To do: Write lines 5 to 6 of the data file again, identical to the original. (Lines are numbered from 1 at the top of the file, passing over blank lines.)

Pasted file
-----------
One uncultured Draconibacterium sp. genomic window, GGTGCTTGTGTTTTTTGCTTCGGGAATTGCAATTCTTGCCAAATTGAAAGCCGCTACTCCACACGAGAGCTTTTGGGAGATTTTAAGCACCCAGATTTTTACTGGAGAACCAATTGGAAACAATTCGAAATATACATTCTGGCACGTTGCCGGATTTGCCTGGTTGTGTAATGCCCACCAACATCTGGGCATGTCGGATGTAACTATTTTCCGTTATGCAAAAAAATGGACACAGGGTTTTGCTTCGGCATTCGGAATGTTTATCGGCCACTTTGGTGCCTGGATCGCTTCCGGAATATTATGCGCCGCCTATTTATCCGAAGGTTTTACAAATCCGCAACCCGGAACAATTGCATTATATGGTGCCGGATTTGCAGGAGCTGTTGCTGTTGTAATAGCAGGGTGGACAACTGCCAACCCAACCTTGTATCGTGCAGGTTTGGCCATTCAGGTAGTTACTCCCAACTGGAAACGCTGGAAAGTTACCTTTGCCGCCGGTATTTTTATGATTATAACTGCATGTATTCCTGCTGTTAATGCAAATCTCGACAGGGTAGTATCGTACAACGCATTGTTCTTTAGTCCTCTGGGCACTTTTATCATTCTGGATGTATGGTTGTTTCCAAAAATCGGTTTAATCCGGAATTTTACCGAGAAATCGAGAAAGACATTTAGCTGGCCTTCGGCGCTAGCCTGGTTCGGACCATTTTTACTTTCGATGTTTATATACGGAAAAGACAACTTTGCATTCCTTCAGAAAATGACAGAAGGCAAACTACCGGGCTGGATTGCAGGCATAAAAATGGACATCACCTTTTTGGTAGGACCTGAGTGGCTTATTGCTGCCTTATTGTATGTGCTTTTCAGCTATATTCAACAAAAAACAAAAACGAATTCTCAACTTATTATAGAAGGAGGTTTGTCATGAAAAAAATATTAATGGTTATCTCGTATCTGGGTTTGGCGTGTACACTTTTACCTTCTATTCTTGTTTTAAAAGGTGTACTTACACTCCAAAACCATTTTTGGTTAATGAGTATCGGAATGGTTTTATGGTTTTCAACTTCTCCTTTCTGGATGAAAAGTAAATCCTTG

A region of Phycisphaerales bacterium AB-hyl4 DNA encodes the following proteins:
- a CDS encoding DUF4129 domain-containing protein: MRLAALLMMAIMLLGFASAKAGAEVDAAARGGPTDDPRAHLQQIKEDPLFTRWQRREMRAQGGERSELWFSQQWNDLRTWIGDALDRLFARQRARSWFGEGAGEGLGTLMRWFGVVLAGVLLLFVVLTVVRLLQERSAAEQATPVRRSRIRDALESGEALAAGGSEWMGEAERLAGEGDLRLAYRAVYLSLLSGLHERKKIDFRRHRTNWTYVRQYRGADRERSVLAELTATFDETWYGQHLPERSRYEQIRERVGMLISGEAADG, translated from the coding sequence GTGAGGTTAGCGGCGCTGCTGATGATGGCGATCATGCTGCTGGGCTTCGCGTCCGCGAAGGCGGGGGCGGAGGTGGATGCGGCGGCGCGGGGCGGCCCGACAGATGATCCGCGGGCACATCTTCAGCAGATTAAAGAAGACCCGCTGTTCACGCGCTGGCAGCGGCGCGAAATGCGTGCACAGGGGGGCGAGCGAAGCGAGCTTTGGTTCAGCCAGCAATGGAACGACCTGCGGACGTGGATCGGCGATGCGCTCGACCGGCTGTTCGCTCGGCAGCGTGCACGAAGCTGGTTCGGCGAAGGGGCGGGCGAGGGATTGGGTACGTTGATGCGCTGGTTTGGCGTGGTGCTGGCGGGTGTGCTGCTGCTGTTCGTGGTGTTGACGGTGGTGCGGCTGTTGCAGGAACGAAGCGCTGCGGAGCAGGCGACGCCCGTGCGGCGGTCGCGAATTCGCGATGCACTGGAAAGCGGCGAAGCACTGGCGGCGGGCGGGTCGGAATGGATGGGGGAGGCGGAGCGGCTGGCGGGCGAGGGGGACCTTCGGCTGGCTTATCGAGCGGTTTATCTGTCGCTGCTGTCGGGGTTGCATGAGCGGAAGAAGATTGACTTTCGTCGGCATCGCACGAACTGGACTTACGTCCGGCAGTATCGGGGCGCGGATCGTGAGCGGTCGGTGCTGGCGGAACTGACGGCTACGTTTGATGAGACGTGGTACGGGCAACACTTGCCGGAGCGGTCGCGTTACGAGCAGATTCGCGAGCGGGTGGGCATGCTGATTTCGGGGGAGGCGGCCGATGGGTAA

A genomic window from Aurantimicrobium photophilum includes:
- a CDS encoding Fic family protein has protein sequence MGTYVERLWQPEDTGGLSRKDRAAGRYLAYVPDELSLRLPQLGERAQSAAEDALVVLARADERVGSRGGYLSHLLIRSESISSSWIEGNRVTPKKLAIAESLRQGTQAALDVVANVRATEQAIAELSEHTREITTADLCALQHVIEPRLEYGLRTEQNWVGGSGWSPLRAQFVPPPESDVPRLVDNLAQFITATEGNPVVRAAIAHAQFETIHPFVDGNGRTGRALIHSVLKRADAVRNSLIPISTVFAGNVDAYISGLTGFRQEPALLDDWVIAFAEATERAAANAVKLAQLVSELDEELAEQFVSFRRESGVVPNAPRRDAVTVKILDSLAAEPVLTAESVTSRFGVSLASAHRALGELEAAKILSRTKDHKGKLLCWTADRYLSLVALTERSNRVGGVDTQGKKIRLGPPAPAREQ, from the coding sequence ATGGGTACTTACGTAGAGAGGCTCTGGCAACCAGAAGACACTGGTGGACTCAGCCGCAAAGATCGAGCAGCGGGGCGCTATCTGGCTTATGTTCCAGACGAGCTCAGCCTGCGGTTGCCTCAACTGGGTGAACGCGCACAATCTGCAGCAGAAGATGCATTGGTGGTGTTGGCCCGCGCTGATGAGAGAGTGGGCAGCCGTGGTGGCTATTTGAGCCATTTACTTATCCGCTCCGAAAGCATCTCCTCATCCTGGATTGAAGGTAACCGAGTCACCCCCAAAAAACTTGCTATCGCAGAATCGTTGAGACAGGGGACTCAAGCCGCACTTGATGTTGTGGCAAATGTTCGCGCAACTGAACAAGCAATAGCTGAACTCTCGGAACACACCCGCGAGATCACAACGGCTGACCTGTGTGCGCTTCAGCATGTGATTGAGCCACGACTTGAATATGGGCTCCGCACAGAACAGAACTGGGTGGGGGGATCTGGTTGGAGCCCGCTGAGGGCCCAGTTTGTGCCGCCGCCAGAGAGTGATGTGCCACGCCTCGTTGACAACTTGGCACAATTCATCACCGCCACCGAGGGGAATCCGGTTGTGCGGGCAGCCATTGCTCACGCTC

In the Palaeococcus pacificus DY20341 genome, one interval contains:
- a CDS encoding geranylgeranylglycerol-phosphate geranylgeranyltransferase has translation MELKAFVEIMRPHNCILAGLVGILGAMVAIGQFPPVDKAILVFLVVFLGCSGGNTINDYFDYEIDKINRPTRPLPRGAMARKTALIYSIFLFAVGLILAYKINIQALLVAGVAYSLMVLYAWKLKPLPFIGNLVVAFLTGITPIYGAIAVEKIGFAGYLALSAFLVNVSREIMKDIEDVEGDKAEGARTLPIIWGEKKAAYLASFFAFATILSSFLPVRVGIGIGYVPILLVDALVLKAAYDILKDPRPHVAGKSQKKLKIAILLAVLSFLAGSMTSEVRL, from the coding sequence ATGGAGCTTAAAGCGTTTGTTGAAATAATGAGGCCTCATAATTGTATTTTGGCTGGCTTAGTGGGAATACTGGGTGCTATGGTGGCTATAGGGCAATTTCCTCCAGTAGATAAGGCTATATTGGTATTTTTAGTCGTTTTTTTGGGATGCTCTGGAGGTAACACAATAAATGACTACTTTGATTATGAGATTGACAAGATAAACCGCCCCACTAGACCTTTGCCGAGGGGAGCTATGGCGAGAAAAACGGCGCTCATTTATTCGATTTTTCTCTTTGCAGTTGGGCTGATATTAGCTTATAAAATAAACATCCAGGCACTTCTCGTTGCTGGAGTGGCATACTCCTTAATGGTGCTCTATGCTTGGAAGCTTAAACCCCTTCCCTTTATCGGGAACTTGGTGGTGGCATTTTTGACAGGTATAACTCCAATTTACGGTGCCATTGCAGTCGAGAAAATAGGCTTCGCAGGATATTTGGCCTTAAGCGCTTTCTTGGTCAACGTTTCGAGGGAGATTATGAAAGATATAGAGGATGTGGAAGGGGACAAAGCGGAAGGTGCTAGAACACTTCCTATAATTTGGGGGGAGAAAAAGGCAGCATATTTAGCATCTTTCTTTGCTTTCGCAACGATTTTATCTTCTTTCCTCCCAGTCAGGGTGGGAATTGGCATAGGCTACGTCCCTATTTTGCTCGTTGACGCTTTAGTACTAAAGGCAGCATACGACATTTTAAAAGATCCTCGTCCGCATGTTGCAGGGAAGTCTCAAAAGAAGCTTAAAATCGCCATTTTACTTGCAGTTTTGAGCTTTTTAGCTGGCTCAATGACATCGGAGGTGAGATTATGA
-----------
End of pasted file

- a CDS encoding Fic family protein has protein sequence MGTYVERLWQPEDTGGLSRKDRAAGRYLAYVPDELSLRLPQLGERAQSAAEDALVVLARADERVGSRGGYLSHLLIRSESISSSWIEGNRVTPKKLAIAESLRQGTQAALDVVANVRATEQAIAELSEHTREITTADLCALQHVIEPRLEYGLRTEQNWVGGSGWSPLRAQFVPPPESDVPRLVDNLAQFITATEGNPVVRAAIAHAQFETIHPFVDGNGRTGRALIHSVLKRADAVRNSLIPISTVFAGNVDAYISGLTGFRQEPALLDDWVIAFAEATERAAANAVKLAQLVSELDEELAEQFVSFRRESGVVPNAPRRDAVTVKILDSLAAEPVLTAESVTSRFGVSLASAHRALGELEAAKILSRTKDHKGKLLCWTADRYLSLVALTERSNRVGGVDTQGKKIRLGPPAPAREQ, from the coding sequence ATGGGTACTTACGTAGAGAGGCTCTGGCAACCAGAAGACACTGGTGGACTCAGCCGCAAAGATCGAGCAGCGGGGCGCTATCTGGCTTATGTTCCAGACGAGCTCAGCCTGCGGTTGCCTCAACTGGGTGAACGCGCACAATCTGCAGCAGAAGATGCATTGGTGGTGTTGGCCCGCGCTGATGAGAGAGTGGGCAGCCGTGGTGGCTATTTGAGCCATTTACTTATCCGCTCCGAAAGCATCTCCTCATCCTGGATTGAAGGTAACCGAGTCACCCCCAAAAAACTTGCTATCGCAGAATCGTTGAGACAGGGGACTCAAGCCGCACTTGATGTTGTGGCAAATGTTCGCGCAACTGAACAAGCAATAGCTGAACTCTCGGAACACACCCGCGAGATCACAACGGCTGACCTGTGTGCGCTTCAGCATGTGATTGAGCCACGACTTGAATATGGGCTCCGCACAGAACAGAACTGGGTGGGGGGATCTGGTTGGAGCCCGCTGAGGGCCCAGTTTGTGCCGCCGCCAGAGAGTGATGTGCCACGCCTCGTTGACAACTTGGCACAATTCATCACCGCCACCGAGGGGAATCCGGTTGTGCGGGCAGCCATTGCTCACGCTC

In the Palaeococcus pacificus DY20341 genome, one interval contains: